the Greek-speaking Jews: Lit., “the Hellenists.” The Greek word Hel·le·ni·stesʹ is not found in Greek or Hellenistic Jewish literature, but the context supports the rendering “Greek-speaking Jews,” as is true of many lexicons. At the time, all the Christian disciples in Jerusalem, including those who spoke Greek, were of Jewish descent or were Jewish proselytes. (Ac 10:28, 35, 44-48) The term rendered “Greek-speaking Jews” is used in contrast with a term rendered “Hebrew-speaking Jews” (lit., “Hebrews”; plural form of the Greek word E·braiʹos). Therefore, “the Hellenists” were Jews who communicated with one another in Greek and who had come to Jerusalem from various parts of the Roman Empire, perhaps including the Decapolis. In contrast, most Hebrew-speaking Jews were probably Judeans and Galileans. These two groups of Jewish Christians likely had somewhat different cultural backgrounds.—See study note on Ac 9:29.
the Hebrew-speaking Jews: Lit., “the Hebrews.” The Greek word E·braiʹos (singular) refers in general to an Israelite, a Hebrew. (2Co 11:22; Php 3:5) In this context, though, the term refers to Hebrew-speaking Jewish Christians in contrast with Greek-speaking Jewish Christians.—See study note on the Greek-speaking Jews in this verse and study note on Joh 5:2.
in the daily distribution: Or “in the daily service (ministry).” The Greek word di·a·ko·niʹa, often rendered “ministry,” is here used for an aspect of the ministry that involves caring materially for needy brothers and sisters inside the congregation.—See study note on Ac 6:2, where the related verb di·a·ko·neʹo is rendered “to distribute food”; see also study note on Lu 8:3.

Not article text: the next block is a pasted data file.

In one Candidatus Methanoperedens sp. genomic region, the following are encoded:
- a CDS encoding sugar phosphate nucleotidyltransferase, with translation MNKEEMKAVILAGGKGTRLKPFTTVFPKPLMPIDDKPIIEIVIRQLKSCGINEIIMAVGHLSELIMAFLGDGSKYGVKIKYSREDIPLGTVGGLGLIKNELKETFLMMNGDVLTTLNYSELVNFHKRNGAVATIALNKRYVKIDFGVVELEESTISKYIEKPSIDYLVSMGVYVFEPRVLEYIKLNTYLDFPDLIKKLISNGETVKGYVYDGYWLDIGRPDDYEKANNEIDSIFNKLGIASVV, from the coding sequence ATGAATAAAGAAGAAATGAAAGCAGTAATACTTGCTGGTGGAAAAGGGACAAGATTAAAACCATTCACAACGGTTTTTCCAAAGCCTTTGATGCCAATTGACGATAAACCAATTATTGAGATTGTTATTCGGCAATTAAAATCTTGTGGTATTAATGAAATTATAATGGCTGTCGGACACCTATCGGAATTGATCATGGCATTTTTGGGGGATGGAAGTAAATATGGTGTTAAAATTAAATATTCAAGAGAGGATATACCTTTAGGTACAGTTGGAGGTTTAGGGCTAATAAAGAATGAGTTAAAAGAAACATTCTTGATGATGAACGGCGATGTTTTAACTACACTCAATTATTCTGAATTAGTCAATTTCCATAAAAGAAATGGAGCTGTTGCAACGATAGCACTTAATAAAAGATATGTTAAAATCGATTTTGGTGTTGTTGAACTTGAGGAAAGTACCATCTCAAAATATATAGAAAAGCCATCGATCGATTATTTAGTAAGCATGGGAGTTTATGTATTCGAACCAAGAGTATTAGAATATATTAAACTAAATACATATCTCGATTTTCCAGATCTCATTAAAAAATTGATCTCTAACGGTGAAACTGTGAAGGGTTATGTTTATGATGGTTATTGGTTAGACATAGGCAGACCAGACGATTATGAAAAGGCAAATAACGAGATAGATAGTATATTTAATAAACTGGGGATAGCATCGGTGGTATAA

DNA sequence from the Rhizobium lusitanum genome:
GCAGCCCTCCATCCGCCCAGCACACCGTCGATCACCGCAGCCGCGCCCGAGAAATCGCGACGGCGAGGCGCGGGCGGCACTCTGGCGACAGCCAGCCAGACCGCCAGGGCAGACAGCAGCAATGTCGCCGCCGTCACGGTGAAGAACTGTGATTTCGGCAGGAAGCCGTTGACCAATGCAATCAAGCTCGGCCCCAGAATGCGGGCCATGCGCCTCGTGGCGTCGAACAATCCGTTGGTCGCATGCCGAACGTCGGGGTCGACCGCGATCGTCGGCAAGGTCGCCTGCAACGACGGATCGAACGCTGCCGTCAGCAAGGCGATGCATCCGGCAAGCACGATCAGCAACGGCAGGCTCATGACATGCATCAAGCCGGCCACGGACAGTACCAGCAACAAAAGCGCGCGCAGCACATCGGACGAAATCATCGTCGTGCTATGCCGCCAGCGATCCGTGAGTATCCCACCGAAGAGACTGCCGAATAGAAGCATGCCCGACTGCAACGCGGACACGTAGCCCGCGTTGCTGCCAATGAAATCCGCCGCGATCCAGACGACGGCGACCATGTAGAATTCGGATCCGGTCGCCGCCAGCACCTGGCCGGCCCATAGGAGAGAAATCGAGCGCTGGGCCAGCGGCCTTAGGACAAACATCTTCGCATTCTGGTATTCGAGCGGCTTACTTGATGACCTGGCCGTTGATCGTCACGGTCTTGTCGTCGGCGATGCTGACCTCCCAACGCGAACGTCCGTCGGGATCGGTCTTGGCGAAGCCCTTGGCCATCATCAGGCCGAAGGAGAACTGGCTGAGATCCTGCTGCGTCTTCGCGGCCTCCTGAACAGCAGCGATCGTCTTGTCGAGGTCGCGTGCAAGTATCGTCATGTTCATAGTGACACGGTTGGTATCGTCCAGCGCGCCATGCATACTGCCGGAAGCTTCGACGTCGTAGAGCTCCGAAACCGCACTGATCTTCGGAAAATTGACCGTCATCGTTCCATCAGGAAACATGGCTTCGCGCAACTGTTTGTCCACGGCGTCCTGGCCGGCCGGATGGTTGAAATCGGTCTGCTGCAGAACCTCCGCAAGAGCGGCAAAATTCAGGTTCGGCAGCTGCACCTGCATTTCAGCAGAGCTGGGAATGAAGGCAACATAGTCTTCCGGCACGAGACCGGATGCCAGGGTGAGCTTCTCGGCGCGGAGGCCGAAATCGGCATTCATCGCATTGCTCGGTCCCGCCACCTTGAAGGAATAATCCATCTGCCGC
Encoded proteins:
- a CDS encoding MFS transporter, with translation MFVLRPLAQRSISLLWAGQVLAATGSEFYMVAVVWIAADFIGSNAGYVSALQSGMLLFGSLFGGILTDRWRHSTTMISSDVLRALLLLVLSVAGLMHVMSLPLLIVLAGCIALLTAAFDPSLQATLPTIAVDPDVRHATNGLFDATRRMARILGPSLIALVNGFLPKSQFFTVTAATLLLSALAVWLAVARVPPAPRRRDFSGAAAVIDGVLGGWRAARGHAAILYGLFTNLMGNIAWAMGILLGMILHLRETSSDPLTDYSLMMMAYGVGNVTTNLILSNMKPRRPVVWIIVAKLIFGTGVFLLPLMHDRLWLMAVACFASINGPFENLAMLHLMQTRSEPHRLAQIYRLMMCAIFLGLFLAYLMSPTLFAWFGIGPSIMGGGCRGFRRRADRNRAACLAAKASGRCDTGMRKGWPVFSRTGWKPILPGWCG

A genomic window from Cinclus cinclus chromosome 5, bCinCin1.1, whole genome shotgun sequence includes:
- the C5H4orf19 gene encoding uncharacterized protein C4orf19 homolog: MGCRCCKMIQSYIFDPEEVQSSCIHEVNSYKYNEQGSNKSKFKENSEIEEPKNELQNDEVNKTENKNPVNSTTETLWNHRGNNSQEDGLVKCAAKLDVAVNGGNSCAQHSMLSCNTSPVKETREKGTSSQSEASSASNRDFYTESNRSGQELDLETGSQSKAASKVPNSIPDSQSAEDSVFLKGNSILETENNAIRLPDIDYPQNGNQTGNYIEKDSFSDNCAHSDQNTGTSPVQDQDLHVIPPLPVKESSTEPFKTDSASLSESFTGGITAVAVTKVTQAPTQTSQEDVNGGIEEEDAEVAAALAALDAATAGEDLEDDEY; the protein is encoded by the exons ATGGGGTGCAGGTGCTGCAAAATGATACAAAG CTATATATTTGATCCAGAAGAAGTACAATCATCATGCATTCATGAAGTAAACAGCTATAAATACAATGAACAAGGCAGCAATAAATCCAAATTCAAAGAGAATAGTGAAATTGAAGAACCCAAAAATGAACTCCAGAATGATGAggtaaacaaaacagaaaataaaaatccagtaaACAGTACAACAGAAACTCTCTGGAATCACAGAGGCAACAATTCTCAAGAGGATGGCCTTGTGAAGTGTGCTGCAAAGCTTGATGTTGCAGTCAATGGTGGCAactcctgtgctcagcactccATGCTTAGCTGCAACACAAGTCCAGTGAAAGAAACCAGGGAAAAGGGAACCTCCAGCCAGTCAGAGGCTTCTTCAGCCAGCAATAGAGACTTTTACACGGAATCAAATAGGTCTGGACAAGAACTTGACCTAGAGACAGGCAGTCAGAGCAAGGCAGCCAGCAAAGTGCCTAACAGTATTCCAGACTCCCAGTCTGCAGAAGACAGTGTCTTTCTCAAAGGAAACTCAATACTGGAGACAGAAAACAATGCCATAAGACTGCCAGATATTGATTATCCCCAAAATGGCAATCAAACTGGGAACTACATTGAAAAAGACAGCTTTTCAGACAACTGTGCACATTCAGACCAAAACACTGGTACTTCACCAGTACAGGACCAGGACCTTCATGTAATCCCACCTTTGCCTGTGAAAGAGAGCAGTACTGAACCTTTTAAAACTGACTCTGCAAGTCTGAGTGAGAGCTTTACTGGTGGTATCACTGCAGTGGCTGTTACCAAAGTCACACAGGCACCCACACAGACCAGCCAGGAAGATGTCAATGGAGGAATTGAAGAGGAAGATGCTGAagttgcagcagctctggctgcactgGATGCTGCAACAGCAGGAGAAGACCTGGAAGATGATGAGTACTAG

right: Lit., “pleasing.” It would not have been pleasing either to God or to the apostles to neglect “the ministry of the word” of God.—Ac 6:4.
to distribute food: Or “to minister; to serve.” The Greek word di·a·ko·neʹo here describes an aspect of the ministry that involves caring materially for needy but deserving fellow believers inside the congregation.—See study note on Ac 6:1, where the related noun di·a·ko·niʹa is rendered “distribution”; see also study note on Lu 8:3.
reputable men: Or “men who are well-reported-on; men with a good reputation.” Here the passive form of the Greek verb mar·ty·reʹo (“to bear witness”) is used. Qualified men were needed because the work likely involved not only serving food but also handling money, purchasing supplies, and keeping careful records. These men were said to be full of spirit and wisdom, showing evidence of being guided by God’s spirit and godly wisdom in their lives. The situation here was a sensitive one. Difficulties and differences already existed in the congregation, so experienced men who showed good judgment, discretion, and understanding were needed. One of these men was Stephen, and his defense before the Sanhedrin indicates that he was well-qualified.—Ac 7:2-53.
the ministry of the word: The same Greek word for “ministry” (di·a·ko·niʹa) is used at Ac 6:1 and 6:4. It is therefore obvious that two kinds of ministry are involved here—the impartial distribution of food supplies for those in need and the supplying of spiritual food from God’s Word. The apostles discerned that it would not be proper for them to devote their time to distributing physical food instead of focusing on their primary ministry, that of providing the congregation with spiritual food by means of prayerful study, research, teaching, and shepherding. They knew that caring for the physical needs of the destitute widows in the congregation was a necessary part of a Christian’s ministry. Later, Jehovah inspired James to write that those who want to worship God acceptably must “look after orphans and widows in their tribulation.” (Jas 1:27) However, the apostles also recognized that their priority was to care for the spiritual needs of all the disciples, including the widows.